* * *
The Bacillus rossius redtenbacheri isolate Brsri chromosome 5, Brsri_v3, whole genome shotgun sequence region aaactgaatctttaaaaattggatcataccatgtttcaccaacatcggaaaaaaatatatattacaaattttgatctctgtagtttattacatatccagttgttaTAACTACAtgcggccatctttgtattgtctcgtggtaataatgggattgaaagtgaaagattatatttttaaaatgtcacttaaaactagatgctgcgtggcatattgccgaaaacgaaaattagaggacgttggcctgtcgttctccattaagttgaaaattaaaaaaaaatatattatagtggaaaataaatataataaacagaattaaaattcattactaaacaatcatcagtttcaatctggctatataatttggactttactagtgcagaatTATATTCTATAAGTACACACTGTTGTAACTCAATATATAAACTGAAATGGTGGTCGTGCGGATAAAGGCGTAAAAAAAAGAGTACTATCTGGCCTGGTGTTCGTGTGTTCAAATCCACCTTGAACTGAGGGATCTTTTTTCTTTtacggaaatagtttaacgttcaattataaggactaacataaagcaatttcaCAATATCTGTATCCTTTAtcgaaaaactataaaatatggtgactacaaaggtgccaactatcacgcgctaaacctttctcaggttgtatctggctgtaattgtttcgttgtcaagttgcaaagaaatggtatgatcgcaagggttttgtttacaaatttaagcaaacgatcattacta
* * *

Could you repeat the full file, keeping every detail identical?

The Bacillus rossius redtenbacheri isolate Brsri chromosome 5, Brsri_v3, whole genome shotgun sequence region aaactgaatctttaaaaattggatcataccatgtttcaccaacatcggaaaaaaatatatattacaaattttgatctctgtagtttattacatatccagttgttaTAACTACAtgcggccatctttgtattgtctcgtggtaataatgggattgaaagtgaaagattatatttttaaaatgtcacttaaaactagatgctgcgtggcatattgccgaaaacgaaaattagaggacgttggcctgtcgttctccattaagttgaaaattaaaaaaaaatatattatagtggaaaataaatataataaacagaattaaaattcattactaaacaatcatcagtttcaatctggctatataatttggactttactagtgcagaatTATATTCTATAAGTACACACTGTTGTAACTCAATATATAAACTGAAATGGTGGTCGTGCGGATAAAGGCGTAAAAAAAAGAGTACTATCTGGCCTGGTGTTCGTGTGTTCAAATCCACCTTGAACTGAGGGATCTTTTTTCTTTtacggaaatagtttaacgttcaattataaggactaacataaagcaatttcaCAATATCTGTATCCTTTAtcgaaaaactataaaatatggtgactacaaaggtgccaactatcacgcgctaaacctttctcaggttgtatctggctgtaattgtttcgttgtcaagttgcaaagaaatggtatgatcgcaagggttttgtttacaaatttaagcaaacgatcattacta